Monday, October 22, 2012

Taxes, Trust, Generosity, & Simplicity

Taxes. These California props we have to vote on in a few weeks that will result in having to pitch in via more taxes from a variety of directions are challenging, when so many really have nothing to spare. Do I have enough? Yes, in the simplest sense. Are my needs met? Day by day. Can I spare more to help out for the greater good? Probably, and I do want to be generous as I follow Christ.

Then there is the other side...can we as a state and a country get to a place where trust is restored in our leaders and the choices they make with our limited financial and natural resources? The citizen's well is running dry. We cannot keep digging deeper into our empty pockets. My health care went up $100 a month this year, so we've already been pinched. Our local school district needs a bond approved to borrow $55 million, which will impact property tax for how many years? We don't have kids, so we did not take advantage of the tax-funded local schools. But I am happy to say the kids in my neighborhood did get an education, for which I am happy to have contributed. But what do we do when they need money the next time?

If we refuse to pay more in taxes with our votes because we don't trust leaders or just because we cannot make ends meet now, what are the consequences of that? Do our roads and bridges and school buildings collapse or does government spending slow down and we struggle to get to where we can live within our means -- and do with less as a state? All that to say, I'm a little short on insight and answers right now. God help us. Tough lessons ahead. More of them.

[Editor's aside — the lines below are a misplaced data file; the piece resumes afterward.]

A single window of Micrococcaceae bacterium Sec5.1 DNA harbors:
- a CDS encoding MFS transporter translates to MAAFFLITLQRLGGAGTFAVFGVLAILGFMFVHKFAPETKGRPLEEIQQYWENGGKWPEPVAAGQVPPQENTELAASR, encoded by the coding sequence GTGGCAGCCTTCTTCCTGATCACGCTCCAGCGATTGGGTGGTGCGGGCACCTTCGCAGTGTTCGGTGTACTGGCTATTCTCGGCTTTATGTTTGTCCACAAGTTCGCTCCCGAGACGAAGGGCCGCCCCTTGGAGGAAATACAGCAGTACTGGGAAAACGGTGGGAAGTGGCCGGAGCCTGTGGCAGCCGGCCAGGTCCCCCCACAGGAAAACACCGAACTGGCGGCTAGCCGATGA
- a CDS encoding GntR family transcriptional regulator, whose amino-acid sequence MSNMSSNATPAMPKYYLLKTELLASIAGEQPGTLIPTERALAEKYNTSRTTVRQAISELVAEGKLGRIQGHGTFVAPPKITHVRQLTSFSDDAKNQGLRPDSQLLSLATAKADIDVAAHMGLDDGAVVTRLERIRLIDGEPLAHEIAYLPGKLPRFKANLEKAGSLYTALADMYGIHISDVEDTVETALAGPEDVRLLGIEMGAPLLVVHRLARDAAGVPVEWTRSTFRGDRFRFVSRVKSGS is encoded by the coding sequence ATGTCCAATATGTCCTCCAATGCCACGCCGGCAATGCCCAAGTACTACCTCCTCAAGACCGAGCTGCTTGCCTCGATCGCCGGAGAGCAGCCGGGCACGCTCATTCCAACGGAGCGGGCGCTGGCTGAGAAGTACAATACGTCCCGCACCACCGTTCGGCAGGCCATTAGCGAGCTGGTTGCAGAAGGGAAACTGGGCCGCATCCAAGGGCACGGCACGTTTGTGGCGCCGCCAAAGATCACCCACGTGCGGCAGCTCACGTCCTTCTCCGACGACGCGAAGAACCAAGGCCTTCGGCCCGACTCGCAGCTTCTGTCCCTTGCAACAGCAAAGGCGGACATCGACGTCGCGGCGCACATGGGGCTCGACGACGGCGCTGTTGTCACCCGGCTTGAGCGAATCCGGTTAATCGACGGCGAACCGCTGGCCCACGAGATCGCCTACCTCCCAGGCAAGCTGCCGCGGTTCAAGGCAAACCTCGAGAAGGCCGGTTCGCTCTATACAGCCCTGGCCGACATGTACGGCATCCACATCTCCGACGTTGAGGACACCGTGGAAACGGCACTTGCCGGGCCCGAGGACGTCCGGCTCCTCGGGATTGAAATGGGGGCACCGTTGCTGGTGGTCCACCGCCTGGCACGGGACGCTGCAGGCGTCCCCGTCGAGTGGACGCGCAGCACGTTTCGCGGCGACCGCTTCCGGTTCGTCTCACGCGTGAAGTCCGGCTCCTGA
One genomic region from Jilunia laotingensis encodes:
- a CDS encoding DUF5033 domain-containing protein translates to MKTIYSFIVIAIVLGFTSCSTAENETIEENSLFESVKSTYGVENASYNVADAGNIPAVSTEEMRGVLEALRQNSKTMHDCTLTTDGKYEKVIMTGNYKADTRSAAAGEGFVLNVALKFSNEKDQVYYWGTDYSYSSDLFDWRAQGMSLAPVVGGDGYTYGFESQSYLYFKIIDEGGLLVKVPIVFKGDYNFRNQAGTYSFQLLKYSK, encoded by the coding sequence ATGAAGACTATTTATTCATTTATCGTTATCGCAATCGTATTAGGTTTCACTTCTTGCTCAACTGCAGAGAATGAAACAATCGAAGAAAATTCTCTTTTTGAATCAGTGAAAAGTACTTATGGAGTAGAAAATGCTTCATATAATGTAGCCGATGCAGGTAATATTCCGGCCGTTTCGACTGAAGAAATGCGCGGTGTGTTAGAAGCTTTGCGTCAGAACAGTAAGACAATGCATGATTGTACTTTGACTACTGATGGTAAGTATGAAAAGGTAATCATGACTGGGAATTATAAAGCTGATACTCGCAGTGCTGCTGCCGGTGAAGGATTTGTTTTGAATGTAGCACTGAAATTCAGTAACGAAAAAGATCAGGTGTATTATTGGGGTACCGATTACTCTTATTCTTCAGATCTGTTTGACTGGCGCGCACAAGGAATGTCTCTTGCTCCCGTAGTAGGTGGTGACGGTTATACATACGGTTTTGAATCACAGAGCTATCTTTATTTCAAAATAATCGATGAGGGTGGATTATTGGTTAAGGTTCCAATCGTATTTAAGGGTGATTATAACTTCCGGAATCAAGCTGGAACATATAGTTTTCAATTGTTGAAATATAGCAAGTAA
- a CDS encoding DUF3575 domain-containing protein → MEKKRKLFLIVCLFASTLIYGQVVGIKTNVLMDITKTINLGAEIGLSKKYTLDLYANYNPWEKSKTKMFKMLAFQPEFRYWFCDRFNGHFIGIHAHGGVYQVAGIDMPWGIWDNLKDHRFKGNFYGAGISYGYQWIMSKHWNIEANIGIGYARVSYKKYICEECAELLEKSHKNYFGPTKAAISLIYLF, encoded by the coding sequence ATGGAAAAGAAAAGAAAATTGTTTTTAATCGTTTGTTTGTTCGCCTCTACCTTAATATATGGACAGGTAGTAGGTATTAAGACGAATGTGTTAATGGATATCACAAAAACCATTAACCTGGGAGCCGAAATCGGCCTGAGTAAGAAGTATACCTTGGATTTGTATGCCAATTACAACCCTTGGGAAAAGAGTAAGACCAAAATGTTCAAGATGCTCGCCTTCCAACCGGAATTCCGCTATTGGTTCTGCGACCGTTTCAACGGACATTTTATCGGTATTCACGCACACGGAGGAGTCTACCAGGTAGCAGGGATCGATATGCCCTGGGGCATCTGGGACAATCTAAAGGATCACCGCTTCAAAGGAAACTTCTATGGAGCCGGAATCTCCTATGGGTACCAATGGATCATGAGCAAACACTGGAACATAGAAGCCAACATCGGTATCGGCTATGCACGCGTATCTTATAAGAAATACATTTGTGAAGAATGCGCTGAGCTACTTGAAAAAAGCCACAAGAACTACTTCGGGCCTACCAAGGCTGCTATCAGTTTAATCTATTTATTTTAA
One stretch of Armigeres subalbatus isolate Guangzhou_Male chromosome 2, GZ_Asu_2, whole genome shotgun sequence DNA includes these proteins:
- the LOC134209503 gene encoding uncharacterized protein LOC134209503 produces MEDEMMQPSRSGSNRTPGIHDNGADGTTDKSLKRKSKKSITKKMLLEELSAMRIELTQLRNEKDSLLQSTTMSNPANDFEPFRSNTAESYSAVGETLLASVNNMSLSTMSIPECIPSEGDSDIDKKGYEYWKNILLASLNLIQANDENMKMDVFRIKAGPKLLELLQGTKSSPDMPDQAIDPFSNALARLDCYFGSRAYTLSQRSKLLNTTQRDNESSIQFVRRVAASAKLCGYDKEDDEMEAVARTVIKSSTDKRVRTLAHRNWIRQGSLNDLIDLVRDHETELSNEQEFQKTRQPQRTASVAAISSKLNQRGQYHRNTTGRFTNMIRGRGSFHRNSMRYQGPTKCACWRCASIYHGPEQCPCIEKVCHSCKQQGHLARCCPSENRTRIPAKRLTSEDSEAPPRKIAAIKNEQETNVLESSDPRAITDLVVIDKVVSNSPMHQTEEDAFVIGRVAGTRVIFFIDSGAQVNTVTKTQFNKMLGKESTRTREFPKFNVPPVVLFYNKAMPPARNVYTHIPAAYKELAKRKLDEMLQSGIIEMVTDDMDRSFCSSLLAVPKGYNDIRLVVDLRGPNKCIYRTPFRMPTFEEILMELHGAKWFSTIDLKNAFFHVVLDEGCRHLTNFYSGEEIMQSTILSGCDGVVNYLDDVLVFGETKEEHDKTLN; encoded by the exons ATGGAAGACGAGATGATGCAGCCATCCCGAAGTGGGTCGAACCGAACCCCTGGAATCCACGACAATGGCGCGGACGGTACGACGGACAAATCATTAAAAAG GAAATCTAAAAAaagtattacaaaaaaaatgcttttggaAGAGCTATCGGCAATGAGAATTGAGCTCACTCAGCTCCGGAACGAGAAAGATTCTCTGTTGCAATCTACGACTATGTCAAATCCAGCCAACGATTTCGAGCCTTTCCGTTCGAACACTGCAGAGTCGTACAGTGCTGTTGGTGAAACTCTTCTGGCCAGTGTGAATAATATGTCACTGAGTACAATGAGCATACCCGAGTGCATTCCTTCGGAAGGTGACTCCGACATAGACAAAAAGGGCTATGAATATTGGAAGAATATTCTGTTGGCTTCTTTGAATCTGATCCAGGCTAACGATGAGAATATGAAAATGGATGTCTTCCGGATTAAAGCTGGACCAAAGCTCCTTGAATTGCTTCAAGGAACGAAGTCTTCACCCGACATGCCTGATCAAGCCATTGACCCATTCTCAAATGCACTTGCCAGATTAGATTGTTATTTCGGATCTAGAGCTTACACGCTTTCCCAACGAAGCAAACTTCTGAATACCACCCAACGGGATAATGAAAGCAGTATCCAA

Besides all that, balancing a government budget at the state level or the federal level cannot be truly paralleled to balancing a family budget. So that leaves me out of pretending to understand the intricacies of it all at those levels. Well, I guess I'll just go shopping, and support our consumer economy. Ha! That's the big problem, too.

With a consumer based economy, if we live within our means and back off on shopping/consuming, our economy will be hurt. Consumer debt is a huge burden in the US. Living within my means is a great, practical, and rewarding idea. But not for the US economy. Neither candidate has directly spelled that out for me as they talk about the economy and jobs. If we have to buy to survive or thrive as a national economy, then what? I'd love to hear more about shifting the economy to a more stable foundation, but I don't know what that would be. Someone would have to sell me on the ideas. Ha. Sell. There's that consumer concept again.

So the tensions...taxes and trust...generosity with others and living within your simply in a consumer-driven economy. These are a balancing act. Learning to live without this or that keeps me learning to live within my means. Generous simplicity looks so different from the inside. Again, I don't know what to do when asked to pay more in various taxes to support critical needs in a time of obvious waste. Sigh. Time to go make a cup of tea and relax. Tea...reminds me of the Boston Tea Party, another historic moment in non-compliance with taxation. I guess these problems are not original to us.

1 comment:

Mrs. Coral Kenagy said...

How could I have missed these recent entries? I must now subscribe to your blog because I love all that you share just that much.

The tension is thick. Your questions are hard. The choices are tough. The lessons even more so.

One point that stood out- balancing a federal/state budget not being like a personal budget... I don't agree (completely). For me, it boils down to this: either you have it or you don't. Debt is not an option. Debt is anti-Scripture and at the base level it is just bad. Alas, I do not have that level clearance or experience either. :-) So, really, what do I know.